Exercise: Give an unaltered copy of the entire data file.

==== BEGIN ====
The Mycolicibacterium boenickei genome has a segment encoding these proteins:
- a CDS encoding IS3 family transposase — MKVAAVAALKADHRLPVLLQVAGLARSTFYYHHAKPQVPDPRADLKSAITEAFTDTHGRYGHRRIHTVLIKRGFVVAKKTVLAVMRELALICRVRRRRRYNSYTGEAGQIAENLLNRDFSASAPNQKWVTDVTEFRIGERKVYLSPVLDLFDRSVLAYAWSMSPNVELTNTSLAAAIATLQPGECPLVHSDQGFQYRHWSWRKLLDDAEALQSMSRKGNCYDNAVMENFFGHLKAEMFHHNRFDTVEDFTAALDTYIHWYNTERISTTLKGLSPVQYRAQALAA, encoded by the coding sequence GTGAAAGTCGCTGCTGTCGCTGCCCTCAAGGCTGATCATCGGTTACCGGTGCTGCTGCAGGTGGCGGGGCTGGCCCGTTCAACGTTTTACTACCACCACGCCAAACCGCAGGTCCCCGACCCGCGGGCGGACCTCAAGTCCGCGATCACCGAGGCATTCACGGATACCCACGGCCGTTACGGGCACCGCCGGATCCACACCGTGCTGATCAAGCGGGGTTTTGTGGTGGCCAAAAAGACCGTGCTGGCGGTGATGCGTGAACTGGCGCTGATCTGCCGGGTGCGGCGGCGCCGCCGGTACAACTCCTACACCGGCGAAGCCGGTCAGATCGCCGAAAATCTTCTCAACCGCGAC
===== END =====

The Mycolicibacterium boenickei genome has a segment encoding these proteins:
- a CDS encoding IS3 family transposase — MKVAAVAALKADHRLPVLLQVAGLARSTFYYHHAKPQVPDPRADLKSAITEAFTDTHGRYGHRRIHTVLIKRGFVVAKKTVLAVMRELALICRVRRRRRYNSYTGEAGQIAENLLNRDFSASAPNQKWVTDVTEFRIGERKVYLSPVLDLFDRSVLAYAWSMSPNVELTNTSLAAAIATLQPGECPLVHSDQGFQYRHWSWRKLLDDAEALQSMSRKGNCYDNAVMENFFGHLKAEMFHHNRFDTVEDFTAALDTYIHWYNTERISTTLKGLSPVQYRAQALAA, encoded by the coding sequence GTGAAAGTCGCTGCTGTCGCTGCCCTCAAGGCTGATCATCGGTTACCGGTGCTGCTGCAGGTGGCGGGGCTGGCCCGTTCAACGTTTTACTACCACCACGCCAAACCGCAGGTCCCCGACCCGCGGGCGGACCTCAAGTCCGCGATCACCGAGGCATTCACGGATACCCACGGCCGTTACGGGCACCGCCGGATCCACACCGTGCTGATCAAGCGGGGTTTTGTGGTGGCCAAAAAGACCGTGCTGGCGGTGATGCGTGAACTGGCGCTGATCTGCCGGGTGCGGCGGCGCCGCCGGTACAACTCCTACACCGGCGAAGCCGGTCAGATCGCCGAAAATCTTCTCAACCGCGAC